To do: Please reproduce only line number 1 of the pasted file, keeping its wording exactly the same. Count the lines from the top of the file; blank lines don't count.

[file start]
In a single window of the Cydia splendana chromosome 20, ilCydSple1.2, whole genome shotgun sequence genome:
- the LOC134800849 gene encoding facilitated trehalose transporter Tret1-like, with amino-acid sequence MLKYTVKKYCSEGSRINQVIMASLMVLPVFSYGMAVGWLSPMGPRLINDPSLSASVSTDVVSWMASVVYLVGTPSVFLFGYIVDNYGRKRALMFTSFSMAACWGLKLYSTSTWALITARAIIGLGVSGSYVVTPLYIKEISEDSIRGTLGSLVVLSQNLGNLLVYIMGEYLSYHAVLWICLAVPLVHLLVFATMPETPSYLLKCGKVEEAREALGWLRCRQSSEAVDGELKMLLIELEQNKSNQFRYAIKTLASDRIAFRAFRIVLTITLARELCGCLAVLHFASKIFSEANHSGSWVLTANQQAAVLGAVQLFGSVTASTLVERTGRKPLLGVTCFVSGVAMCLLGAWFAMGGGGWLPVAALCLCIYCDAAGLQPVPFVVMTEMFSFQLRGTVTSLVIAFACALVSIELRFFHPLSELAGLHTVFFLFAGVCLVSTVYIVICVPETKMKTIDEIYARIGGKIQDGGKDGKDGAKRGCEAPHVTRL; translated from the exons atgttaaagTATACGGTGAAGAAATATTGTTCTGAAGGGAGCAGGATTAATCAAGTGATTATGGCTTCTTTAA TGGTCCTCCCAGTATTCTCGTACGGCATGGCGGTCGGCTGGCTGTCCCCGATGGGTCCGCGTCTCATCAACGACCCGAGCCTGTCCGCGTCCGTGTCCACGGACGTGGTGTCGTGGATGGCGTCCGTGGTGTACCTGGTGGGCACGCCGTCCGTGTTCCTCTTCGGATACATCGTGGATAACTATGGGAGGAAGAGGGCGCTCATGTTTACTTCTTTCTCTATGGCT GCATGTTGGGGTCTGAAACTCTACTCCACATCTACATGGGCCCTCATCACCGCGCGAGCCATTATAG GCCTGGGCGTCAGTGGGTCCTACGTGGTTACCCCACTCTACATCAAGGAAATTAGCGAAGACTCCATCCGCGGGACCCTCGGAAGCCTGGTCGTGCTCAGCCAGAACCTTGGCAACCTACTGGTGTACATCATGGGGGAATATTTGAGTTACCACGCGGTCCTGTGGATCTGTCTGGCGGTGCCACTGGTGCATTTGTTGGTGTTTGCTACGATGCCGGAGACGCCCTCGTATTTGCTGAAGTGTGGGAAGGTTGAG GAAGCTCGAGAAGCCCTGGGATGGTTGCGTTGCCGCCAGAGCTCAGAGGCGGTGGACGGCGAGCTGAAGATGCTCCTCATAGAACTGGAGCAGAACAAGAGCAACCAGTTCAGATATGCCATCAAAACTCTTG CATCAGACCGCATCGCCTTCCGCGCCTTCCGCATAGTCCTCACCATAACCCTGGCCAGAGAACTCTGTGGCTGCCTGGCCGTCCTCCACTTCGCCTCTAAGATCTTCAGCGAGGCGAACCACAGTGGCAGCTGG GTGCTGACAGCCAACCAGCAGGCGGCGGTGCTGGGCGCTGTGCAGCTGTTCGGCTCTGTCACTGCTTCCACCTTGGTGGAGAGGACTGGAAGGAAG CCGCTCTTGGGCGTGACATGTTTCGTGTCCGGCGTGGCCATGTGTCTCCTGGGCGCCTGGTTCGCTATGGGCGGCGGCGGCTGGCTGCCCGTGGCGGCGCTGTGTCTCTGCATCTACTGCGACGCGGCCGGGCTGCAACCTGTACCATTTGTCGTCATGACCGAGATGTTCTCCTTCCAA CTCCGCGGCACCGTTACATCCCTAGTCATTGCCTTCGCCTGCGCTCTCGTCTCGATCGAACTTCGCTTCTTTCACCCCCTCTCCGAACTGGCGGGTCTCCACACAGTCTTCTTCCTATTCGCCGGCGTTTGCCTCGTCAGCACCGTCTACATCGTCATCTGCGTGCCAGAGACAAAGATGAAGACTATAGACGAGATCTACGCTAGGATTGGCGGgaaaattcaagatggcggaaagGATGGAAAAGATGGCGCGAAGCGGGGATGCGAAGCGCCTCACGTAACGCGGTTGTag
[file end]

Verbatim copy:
In a single window of the Cydia splendana chromosome 20, ilCydSple1.2, whole genome shotgun sequence genome: